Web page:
One of the most significant things about my Buddhist practice is ‘giving guidance’ through home visits. A senior practitioner visits a new one, showing him or her how to chant, and some theories and principles about Buddhism to apply to daily life. It’s a direct transmission of the Buddha’s teachings, from one’s heart to another, in the security of one’s home.
Of course, as with all spiritual and religious practices, there is a high risk of personal inputs fogging or even completely wiping out the essence of the teaching. The idea is not to tell the other person what to do, but remind them to apply the teaching to their circumstances, no matter how difficult it may seem at the time. It’s a constant struggle for the senior practitioner to remember that they are the instrument, not the guide. They are the transmitter of the teachings, not the teacher.
Young women often come to me through this route, since my hectic schedule rarely allows me to visit them at their own homes. I find it a hugely fulfilling part of my life – inspiring these budding Buddhas into shining with their true light. Yet I am a bit of a renegade when it comes to giving guidance – I rarely stick to the script and instead bring in aspects and techniques of all the different practices I’ve learnt. From psychology to hypnotherapy to social codes to body language to professional tips to inspirational movies and books – I end up sharing nuggets from just about everything, which works often, but is not always the wisest thing to do.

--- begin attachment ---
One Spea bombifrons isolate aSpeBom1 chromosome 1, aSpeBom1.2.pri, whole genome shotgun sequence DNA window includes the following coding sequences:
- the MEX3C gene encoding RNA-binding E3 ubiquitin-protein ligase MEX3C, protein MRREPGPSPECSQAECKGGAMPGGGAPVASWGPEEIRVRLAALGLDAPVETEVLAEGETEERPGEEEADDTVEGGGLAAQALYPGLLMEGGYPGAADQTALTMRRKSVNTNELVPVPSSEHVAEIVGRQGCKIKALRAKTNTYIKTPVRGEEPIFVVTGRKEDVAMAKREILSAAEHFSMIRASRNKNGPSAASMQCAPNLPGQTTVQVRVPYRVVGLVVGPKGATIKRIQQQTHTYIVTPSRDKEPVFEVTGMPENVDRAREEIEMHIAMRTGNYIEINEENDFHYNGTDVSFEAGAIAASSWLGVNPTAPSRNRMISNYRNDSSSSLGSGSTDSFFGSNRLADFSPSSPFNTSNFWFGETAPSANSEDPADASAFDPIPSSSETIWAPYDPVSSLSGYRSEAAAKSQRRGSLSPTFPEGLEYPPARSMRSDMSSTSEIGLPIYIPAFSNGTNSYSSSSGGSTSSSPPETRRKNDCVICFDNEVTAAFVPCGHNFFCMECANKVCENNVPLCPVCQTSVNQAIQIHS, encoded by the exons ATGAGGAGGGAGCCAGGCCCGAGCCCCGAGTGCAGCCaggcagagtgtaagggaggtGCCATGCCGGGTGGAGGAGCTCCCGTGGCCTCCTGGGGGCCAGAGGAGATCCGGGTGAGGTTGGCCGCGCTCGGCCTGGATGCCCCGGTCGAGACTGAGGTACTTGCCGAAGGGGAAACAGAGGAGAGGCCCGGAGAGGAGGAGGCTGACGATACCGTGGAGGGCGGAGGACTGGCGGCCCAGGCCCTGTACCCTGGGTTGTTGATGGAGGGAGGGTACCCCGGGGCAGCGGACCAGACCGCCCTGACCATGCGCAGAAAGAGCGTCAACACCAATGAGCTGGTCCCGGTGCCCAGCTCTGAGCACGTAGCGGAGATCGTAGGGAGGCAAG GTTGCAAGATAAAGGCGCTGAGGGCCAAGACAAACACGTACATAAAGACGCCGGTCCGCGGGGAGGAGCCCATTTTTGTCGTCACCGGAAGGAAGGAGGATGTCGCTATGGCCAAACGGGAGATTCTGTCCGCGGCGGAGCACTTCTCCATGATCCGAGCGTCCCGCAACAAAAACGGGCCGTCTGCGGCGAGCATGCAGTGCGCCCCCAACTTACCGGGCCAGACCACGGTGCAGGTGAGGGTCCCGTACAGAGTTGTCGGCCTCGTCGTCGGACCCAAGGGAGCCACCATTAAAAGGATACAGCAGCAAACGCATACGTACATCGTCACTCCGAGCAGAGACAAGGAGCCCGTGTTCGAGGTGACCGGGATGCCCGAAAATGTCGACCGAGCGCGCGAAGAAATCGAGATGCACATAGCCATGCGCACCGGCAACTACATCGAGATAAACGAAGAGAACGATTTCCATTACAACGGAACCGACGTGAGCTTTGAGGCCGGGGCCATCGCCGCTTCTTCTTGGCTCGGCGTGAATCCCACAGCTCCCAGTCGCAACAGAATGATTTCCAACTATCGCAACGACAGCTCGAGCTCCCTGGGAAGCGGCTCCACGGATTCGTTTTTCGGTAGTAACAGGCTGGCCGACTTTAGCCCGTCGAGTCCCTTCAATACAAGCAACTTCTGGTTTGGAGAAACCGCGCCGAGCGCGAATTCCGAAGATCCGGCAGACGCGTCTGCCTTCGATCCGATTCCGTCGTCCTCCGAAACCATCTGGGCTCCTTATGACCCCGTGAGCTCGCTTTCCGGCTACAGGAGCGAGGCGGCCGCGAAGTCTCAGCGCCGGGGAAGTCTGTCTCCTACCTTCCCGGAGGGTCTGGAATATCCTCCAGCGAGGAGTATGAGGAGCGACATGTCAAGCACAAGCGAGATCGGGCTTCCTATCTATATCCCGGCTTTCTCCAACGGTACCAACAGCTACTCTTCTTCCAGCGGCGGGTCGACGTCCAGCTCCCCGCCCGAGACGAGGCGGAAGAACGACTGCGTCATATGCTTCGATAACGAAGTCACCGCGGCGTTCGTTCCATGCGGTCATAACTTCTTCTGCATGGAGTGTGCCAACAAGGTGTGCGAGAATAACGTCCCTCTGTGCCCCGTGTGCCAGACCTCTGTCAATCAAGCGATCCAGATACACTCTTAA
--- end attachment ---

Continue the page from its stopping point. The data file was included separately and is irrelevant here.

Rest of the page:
Yesterday, when a young woman visited me, I learnt one more reason to respect the rules. They exhort us not to exchange gifts or serve too much food, and not to spend more than an hour. We did all the above and she left two and a half hours later, when it was pretty much past my bedtime. Even during our discussion, I felt physically drained – I’d had a hectic weekend and badly needed to get to bed on time. But her enthusiasm and need of me pushed me to keep talking, looking into her eyes, pouring my energy into her (metaphorically, of course). Today morning I woke up with an itchy throat and a runny nose – the typical sign of me having overwhelmed myself. In retrospect, I can see all the places I went wrong:
1. We didn’t pray. We just talked, and so it became a social visit instead of a spiritual one. Bad idea.
2. I accepted her gifts, simply because it meant a lot to her, but those tokens don’t have the same religious significance for me, which means I am left with a certain guilt if I don’t honour them enough.
3. I overstepped boundaries and began giving her advice on intimate matters better suited to a psychologist or counsellor. Very bad idea.
4. I can sense her addiction to me, and it’s happened before. But usually, I am able to cut the figurative cords (by chanting at the end) and keep a certain emotional distance. In her case, since we didn’t pray, I did not cut the cords. I dwelled over her story while falling asleep, and it stayed in my dreams and left me disturbed.
5. I should have kept the meeting to an hour, and prioritized my own routine and health.
I’m more grateful than ever for the rules of this practice and vow to stick more carefully to them in future. Giving guidance is supposed to be a gift that uplifts both parties involved. If I’m draining myself, I’ve obviously not got the point.